Matthew McConaughey (and That Voice!) on the 'Greenlights' and Bumper Stickers That Made Him

Award-winning actor Matthew McConaughey talks to us about writing and recording his new memoir, 'Greenlights.'

Note: Text has been edited and may not match audio exactly. 

Courtney Reimer: Hi, I'm Audible Editor Courtney Reimer, and I am truly delighted to be talking with Matthew McConaughey today about his new memoir, Greenlights. McConaughey is, of course, an Academy Award-winning actor, more on that later, the star of critically acclaimed HBO show True Detective, and the unforgettable voice behind a wildly popular and parodied series of Lincoln car commercials. His versatility as a performer has led some to refer to his career trajectory as the McConaissance, to which he can now add published author and full-length audiobook narrator. Welcome, Matthew.

Matthew McConaughey: Good to be here, Courtney. Thank you for that introduction.

CR: Yes. So this book, Greenlights, is really something else. I mean, I was excited when I saw it pop up as something that would be coming soon, and then I was able to get an early listen to some of the audio and it's even more delightful than I expected. So, I'm so glad you narrated it yourself, as if there was any other choice, but I will get to the art of narration a little later because your voice is really... it's kind of a persona unto itself. But let's start with the title. Why did you call it Greenlights?

MM: Yeah, Greenlights. So, I've been keeping diaries for 36 years, daring myself to open the treasure chest that I keep them in and see what was in there, but too scared to do so for the last 15 years of my life, not a big fan of looking back, figured embarrassment, shame, etcetera. But a couple of years ago, after that treasure chest of diaries that I take with me everywhere started barking at me and said, "Hey, open us up. I dare you," and I decided to. And I share with my wife and I said, "You know what? I got to go see if there's something worthy of putting into a book or some form like that, within these diaries." And she goes, "Pack them up, get the heck out of here, and don't come back until you got something." So I went away to the desert and with those diaries, nothing but those diaries.

And I remember the first four days thinking I had an idea of what they were going to be. I remember thinking they were going to be quite academic. And after about four days, I noticed that I was trying to put a square screw into a round hole. And I was like, "No, no, no. You know what? Don't have any idea of what you think these are going to be. Why don't you just let them tell you what they are?" And so, I started categorizing things in all the diaries and I ended up with seven to eight piles. It was a stack of stories, it was a stack of people, places, prescribes or prescriptions as I call them, poems, prayers, and a whole bunch of bumper stickers.

So I had these stacks, whatever, I mean that is seven or eight in front of me. And then I said, "Okay, let me go look through those and see if a central theme comes out of those." And that's where Greenlights came from. I really started to notice through all of those categories ways in which I had engineered green lights for myself in life. Ways in which red and yellow lights in my life crisis as hardships had later turned green or revealed the assets or the lessons learned from those hardships.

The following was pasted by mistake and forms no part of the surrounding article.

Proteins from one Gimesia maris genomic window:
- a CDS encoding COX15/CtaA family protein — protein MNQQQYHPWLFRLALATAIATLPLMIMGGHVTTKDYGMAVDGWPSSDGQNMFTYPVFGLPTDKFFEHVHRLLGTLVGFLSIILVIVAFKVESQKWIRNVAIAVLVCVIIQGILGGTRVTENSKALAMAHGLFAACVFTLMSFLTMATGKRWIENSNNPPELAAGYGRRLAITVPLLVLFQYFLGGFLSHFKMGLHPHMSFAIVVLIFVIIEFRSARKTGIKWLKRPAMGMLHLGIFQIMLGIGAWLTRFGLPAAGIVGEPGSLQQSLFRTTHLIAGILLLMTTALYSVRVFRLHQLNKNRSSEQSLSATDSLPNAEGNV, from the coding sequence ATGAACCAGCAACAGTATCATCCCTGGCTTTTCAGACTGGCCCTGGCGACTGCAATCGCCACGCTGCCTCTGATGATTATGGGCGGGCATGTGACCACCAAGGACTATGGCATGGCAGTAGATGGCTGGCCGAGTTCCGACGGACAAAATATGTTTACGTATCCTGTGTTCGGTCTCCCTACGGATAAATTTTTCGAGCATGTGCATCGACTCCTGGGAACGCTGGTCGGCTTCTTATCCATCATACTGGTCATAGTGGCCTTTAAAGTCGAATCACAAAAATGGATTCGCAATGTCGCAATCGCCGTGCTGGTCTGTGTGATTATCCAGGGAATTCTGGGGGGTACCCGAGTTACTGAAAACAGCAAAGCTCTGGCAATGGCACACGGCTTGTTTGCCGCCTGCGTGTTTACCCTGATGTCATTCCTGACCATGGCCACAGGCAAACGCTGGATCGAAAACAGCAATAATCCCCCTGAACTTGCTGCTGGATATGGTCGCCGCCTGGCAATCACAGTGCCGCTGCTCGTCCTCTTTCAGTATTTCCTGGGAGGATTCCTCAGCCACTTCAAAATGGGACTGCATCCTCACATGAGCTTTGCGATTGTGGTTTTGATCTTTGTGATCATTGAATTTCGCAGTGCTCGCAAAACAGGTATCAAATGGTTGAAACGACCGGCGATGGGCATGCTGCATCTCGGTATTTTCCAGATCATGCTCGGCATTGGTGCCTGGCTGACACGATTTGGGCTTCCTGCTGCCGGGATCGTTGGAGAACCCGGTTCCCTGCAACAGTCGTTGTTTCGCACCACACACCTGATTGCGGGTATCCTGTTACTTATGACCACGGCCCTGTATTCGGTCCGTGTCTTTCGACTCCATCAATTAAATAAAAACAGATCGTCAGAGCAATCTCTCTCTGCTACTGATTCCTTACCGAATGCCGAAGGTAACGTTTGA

I realized how certain green lights had fallen in my lap by fortune. I don't know how or why, but [I'm] thankful they did. And I learned how through the 36 years of diaries, things that I thought, "Oh, I would never want this to happen to anyone. I don't know why this happened to me in my life. If I could just erase that thing in my life." I learned that sometimes I very quickly saw the green light lesson learned there. 

Sometimes I didn't notice until 10 years later. And sometimes I didn't know until 20 years later, and some of them I still haven't seen the green light in [it], but I trust that it will come either in this life or the next. And so that's where Greenlights came from.

CR: I found that so fascinating that, for 35 years, you've been keeping, and you know what, my husband keeps a diary, but he calls it a journal. But I like that you very deliberately call it a diary.

MM: Yeah.

CR: And so there's something evocative about that term. Could you tell me a little bit about what keeping a diary means for you? 

MM: So, the question of "why?" It's been a great question for me and one I've been interested in all my life. When I look back at what I was writing down, when I was 14 years old, I found in the writing of this book that I'm the same guy. I was just younger. My questions on the same subjects now at 50 years old have evolved, but I don't have any less questions, on the very same subjects that interested me when I was 14. I've always been interested in that existential question of "why?" 

I've always been interested in, like, "Who am I? I need to find out, trying to find that need to know myself better than anyone." How did I or… Through the diaries, I've found many years of being lost, trying to find myself. I've found ways that I didn't find myself. I first figured out who I was not. And by process of elimination ended up finding myself. I remember looking at the diaries early on… When do we go to diaries? Usually when it's tough. When our girlfriend or boyfriend broke up with us. When we're lost, when we're trying to really figure stuff out. That's what my early diaries were. I then noticed in my early 20s that I had a section about, I'm going to start writing my diary when things are going well. When I feel I'm succeeding. When I feel I am catching a green light. And I remember writing about, Hey, we're so told, and we'd have such a habit to dissect our failures and our hardships. I think, why don't we dissect our successes, dissect our happiness and see if we can find a science to satisfaction.